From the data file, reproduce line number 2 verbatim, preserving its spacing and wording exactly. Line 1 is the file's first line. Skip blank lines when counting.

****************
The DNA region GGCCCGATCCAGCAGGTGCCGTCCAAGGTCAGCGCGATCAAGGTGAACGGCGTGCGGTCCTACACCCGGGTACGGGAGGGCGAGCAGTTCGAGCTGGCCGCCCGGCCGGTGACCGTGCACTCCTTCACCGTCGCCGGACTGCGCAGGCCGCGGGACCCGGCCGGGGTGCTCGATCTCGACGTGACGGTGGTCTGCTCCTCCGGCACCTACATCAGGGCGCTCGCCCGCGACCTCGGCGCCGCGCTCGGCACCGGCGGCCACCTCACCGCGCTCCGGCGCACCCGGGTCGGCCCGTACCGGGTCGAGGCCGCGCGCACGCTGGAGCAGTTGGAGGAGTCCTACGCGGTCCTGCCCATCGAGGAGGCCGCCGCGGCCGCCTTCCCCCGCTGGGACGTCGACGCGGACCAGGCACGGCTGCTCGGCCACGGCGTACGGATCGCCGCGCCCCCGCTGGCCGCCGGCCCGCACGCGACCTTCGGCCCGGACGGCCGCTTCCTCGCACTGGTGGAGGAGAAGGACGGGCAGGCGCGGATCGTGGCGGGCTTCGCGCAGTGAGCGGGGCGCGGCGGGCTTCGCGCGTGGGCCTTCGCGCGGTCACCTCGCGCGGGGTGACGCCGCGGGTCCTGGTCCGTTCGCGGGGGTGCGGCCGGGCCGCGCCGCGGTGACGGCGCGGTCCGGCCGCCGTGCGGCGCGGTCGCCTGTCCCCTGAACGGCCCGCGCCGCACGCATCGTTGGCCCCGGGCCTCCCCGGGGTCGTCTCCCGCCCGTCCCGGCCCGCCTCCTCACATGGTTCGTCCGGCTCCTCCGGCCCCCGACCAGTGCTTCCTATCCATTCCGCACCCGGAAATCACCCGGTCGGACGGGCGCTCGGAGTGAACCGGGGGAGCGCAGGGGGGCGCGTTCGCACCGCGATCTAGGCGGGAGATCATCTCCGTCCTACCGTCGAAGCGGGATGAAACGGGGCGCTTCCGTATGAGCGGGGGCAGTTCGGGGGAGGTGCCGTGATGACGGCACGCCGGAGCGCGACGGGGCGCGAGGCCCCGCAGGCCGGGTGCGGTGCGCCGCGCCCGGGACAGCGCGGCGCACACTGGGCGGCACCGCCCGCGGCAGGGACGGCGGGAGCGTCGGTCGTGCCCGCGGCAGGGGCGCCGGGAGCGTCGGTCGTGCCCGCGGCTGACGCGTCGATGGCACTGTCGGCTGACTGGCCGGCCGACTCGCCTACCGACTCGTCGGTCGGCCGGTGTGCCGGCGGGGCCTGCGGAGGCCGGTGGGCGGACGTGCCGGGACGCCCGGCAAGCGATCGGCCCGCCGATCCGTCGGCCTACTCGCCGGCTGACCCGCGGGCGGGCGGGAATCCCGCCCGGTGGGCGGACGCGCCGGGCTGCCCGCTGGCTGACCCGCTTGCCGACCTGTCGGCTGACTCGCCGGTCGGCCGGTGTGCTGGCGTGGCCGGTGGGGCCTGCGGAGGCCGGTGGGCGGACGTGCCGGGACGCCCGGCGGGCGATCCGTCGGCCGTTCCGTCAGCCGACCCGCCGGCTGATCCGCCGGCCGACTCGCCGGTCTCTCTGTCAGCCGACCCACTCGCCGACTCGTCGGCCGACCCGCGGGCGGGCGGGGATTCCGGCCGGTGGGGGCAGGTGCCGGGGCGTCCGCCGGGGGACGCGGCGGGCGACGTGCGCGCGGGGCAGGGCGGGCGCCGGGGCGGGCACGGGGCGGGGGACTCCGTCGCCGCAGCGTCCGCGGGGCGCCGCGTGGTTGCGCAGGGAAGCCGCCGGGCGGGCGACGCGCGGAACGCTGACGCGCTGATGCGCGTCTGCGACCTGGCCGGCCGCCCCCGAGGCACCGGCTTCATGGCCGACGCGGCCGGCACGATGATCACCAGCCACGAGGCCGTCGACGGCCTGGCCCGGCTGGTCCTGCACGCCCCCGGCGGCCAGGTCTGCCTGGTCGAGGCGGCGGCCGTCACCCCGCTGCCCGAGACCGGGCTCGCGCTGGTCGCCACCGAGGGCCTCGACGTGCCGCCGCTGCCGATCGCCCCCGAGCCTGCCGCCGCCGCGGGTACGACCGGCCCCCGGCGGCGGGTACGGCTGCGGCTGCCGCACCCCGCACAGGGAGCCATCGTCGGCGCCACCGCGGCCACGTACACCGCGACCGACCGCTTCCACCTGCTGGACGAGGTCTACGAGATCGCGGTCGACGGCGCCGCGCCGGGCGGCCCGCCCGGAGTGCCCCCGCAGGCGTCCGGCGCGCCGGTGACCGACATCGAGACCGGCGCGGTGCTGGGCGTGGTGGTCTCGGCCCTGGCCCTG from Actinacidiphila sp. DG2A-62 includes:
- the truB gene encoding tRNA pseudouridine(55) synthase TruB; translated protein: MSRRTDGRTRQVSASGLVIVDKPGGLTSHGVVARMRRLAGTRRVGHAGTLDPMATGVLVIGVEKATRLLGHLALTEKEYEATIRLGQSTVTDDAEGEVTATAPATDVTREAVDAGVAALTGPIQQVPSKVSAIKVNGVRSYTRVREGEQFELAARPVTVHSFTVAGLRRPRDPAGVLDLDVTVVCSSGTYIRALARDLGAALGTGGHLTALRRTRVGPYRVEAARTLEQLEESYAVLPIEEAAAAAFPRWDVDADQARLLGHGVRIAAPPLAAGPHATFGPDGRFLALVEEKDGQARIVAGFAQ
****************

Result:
- the truB gene encoding tRNA pseudouridine(55) synthase TruB; translated protein: MSRRTDGRTRQVSASGLVIVDKPGGLTSHGVVARMRRLAGTRRVGHAGTLDPMATGVLVIGVEKATRLLGHLALTEKEYEATIRLGQSTVTDDAEGEVTATAPATDVTREAVDAGVAALTGPIQQVPSKVSAIKVNGVRSYTRVREGEQFELAARPVTVHSFTVAGLRRPRDPAGVLDLDVTVVCSSGTYIRALARDLGAALGTGGHLTALRRTRVGPYRVEAARTLEQLEESYAVLPIEEAAAAAFPRWDVDADQARLLGHGVRIAAPPLAAGPHATFGPDGRFLALVEEKDGQARIVAGFAQ